This delicious, hardy dish has flavors similar to chili, with the texture and consistency of a thick chowder. I love it! Top with avocado and/or Sour Un-Cream.
I have made this using both canned black beans and beans I made from scratch with the pressure cooker. As is usually the case, I preferred the version with the homemade beans. If you have a pressure cooker, it’s SO easy. Soak 1 pound of dried black beans overnight or 6 hours (some say soaking isn’t necessary but I always do). Rinse and place in your pressure cooker and add just enough water to cover the top of the beans – the water should be just touching the beans. Add 4 cloves crushed garlic, a few bay leaves and 2 tsp cumin seeds. Cook at high pressure 14 minutes, and let the pressure come down naturally. Beans are done! Makes about 5 cups of black beans. Remove the bay leaves, stir and add the whole batch to the rest of the Chili Chowder ingredients.
I order my dried beans online from Rancho Gordo, a farm in Northern California. They are heirloom beans, which are open-pollinated seeds that can be planted and you’ll get the exact same bean. They tend to have a lower yield and can be much more difficult to grow but the pay off is in the unique flavors and textures that you don’t find with bland commodity beans. They are always fresh too, which is great. You never know how old the beans at the grocery store are, and old beans can take forever to cook. I highly recommend Rancho Gordo beans. It’s fun to experiment with all the different varieties they offer. Now get cooking!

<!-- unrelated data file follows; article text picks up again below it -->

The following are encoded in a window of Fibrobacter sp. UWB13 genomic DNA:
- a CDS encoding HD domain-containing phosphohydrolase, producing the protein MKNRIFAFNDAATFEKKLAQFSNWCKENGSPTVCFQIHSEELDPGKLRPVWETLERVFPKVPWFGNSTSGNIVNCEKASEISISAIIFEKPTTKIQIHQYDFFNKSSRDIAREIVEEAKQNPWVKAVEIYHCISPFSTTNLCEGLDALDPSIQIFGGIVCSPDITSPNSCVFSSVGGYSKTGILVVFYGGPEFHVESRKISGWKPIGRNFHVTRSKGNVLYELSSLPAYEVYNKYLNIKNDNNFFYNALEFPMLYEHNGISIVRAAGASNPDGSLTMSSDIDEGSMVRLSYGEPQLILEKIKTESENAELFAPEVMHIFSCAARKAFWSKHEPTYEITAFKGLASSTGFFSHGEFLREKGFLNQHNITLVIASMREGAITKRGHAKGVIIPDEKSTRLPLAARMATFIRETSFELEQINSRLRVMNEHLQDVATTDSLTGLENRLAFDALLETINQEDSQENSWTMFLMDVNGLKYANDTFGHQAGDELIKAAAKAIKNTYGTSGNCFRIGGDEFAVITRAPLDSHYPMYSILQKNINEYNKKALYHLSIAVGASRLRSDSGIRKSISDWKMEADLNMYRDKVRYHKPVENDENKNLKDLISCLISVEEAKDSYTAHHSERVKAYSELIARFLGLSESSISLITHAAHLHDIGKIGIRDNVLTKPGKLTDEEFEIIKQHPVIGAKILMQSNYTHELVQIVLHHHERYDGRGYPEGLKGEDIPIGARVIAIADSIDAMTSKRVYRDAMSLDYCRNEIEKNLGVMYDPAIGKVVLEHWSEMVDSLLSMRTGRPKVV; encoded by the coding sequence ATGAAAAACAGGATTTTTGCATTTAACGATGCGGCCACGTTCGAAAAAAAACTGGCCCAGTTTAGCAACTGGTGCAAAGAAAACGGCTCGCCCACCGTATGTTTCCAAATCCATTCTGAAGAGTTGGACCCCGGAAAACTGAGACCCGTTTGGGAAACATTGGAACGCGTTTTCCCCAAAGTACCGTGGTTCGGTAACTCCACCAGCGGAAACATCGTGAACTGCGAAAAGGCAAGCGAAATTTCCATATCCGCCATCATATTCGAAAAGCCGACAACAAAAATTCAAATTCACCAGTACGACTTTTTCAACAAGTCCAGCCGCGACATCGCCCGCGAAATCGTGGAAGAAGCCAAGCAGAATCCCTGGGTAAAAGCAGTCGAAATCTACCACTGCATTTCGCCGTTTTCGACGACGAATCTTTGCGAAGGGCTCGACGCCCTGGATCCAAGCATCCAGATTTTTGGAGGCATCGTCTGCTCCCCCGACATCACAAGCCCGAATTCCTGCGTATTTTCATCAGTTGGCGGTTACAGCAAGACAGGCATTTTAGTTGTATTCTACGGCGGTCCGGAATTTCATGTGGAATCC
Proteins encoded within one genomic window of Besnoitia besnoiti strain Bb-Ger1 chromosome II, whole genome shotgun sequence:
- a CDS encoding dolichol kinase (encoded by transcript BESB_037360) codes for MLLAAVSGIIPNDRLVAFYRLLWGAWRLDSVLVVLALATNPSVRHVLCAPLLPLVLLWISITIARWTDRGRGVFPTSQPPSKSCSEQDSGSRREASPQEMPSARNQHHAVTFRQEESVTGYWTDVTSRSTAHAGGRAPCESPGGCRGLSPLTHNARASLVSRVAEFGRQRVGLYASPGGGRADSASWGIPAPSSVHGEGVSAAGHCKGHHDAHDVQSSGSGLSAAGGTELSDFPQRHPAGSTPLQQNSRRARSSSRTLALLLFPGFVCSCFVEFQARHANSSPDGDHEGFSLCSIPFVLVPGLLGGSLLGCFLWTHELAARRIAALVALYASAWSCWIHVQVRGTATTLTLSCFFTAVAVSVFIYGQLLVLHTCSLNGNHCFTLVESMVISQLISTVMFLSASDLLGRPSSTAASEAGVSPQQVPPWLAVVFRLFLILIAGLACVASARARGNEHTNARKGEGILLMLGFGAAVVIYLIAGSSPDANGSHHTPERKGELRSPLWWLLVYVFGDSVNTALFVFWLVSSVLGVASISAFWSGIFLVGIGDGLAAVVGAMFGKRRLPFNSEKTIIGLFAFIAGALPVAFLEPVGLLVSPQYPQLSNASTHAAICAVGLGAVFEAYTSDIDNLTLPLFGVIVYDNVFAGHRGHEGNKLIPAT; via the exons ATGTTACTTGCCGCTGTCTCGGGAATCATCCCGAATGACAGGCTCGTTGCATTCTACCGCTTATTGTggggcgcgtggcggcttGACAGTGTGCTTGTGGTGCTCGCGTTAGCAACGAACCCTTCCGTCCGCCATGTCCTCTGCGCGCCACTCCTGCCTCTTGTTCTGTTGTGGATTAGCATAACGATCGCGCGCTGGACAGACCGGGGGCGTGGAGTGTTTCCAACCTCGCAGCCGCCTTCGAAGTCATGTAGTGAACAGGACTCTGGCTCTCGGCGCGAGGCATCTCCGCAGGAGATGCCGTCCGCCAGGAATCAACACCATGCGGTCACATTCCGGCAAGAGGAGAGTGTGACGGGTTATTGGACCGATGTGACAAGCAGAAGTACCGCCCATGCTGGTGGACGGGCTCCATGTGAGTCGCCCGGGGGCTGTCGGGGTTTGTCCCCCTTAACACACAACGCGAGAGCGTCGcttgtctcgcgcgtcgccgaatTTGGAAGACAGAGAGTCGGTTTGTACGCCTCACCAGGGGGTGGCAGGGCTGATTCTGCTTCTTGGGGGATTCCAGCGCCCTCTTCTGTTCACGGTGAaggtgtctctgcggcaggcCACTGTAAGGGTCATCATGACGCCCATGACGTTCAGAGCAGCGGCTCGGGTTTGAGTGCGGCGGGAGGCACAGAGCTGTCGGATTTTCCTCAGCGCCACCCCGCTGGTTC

I needed something to eat for lunch and the red lentils in the pantry got my attention. I literally threw these ingredients together without a plan, and was SO happy with the result. It’s hard to believe something this easy could be so flavorful. It was so good in fact that I included the dish in an Indian themed feast I cooked this past weekend. It was a big hit along with the Indian Spiced Cabbage, Roasted Aloo (potatoes), brown basmati rice and whole wheat flat bread.
Red lentils are great because in addition to being extremely healthy and low-fat, they are quick-cooking. They can be used in sauces to add fiber and protein, or as the main ingredient along with a few others such as the recipe here. Unlike brown/green lentils they break down easily, blending in with whatever else is in the dish. They also end up being more yellow in color, even though they are called red and start out more of an orange color. At 140 calories per cup (dry), 0 grams of fat, 7 grams of fiber and 11 grams of protein, red lentils are a great addition to the diet.
In this dish I used two different types of curry powder, but you don’t have to. Regular curry is the yellow/orange version you see in most stores. Different brands can taste different from each other, with some more mild than others. Madras curry is another type that is similar to regular but with more spice. Berbere curry is an Ethiopian version, that has a smokier scent/flavor and is much spicier than the others. Feel free to use whatever variety you have on hand, or a combination like I’ve done here. The measurements I used result in a mild dish. As I’ve said before, I’m a spice wimp.